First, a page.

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    3. Starmet Corp.

    By Gregg Krupa, Globe Staff, 05/18/99

    ith slower-than-expected sales of its metal products to military contractors, Starmet would like to find more customers among manufacturers of golf clubs, bicycles, and other consumer products.

    But that has been the talk at the Concord company for a few years now, and investors recognized in a big way that in 1998, by and large, it remained just talk.

    Starmet's stock lost 82 percent of its value between March 31, 1998, and March 31, 1999, falling from 31 to 51/2.

    ''Orders for our products slowed significantly, and the hope for finding new markets just never came about as quickly as it should have,'' said Frank Vumbaco, vice president of corporate communication.

    Starmet does have a customer list that contains some fairly impressive names.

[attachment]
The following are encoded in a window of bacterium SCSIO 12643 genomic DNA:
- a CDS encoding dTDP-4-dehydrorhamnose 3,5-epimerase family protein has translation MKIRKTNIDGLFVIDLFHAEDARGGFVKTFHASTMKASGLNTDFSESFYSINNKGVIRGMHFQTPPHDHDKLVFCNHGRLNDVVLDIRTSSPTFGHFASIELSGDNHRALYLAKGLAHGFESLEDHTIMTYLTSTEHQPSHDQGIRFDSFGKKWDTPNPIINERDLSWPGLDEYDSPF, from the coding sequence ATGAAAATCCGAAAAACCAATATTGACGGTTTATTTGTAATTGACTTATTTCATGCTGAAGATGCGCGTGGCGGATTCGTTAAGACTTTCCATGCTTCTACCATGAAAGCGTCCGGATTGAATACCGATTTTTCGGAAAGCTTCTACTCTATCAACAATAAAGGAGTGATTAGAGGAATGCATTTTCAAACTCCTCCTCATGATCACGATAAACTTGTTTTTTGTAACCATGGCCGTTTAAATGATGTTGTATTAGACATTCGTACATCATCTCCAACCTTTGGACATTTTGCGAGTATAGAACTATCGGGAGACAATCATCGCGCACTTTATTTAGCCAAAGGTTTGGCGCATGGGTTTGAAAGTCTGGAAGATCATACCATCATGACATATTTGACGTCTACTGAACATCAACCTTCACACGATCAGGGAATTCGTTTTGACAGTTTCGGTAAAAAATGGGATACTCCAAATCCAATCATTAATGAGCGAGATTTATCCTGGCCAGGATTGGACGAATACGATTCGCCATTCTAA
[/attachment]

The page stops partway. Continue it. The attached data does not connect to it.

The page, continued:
Lockheed Martin buys Starmet's Beralcast advanced metal product, a lighter-than-aluminum beryllium-aluminum alloy, for the Army's Comanche helicopters.

    Also, Royal Ordnance of England buys Starmet's uranium alloy technology for use in bullets.

    But according to Starmet's most recent annual report, some longer-than-expected learning curves in the development of products and inefficiencies in manufacturing have led to a lot more discretionary spending than anticipated.

    Add to that a failed stock offering in early 1998 that, in part, was to have helped in the development of new markets, as well as Starmet's loss of $19 million on revenues of $34.8 million in fiscal 1998, and it's understandable that investors are leery.

    There are, however, only about 270 investors in Starmet stock, most of which is owned by families closely associated with the company.

    A recent auditor's report even questions the company's long-term viability as a growing concern.

    For Starmet, it remains a challenge to attract more customers who build bicycles.

    This story ran on page D22 of the Boston Globe on 05/18/99.
    © Copyright 1999 Globe Newspaper Company.

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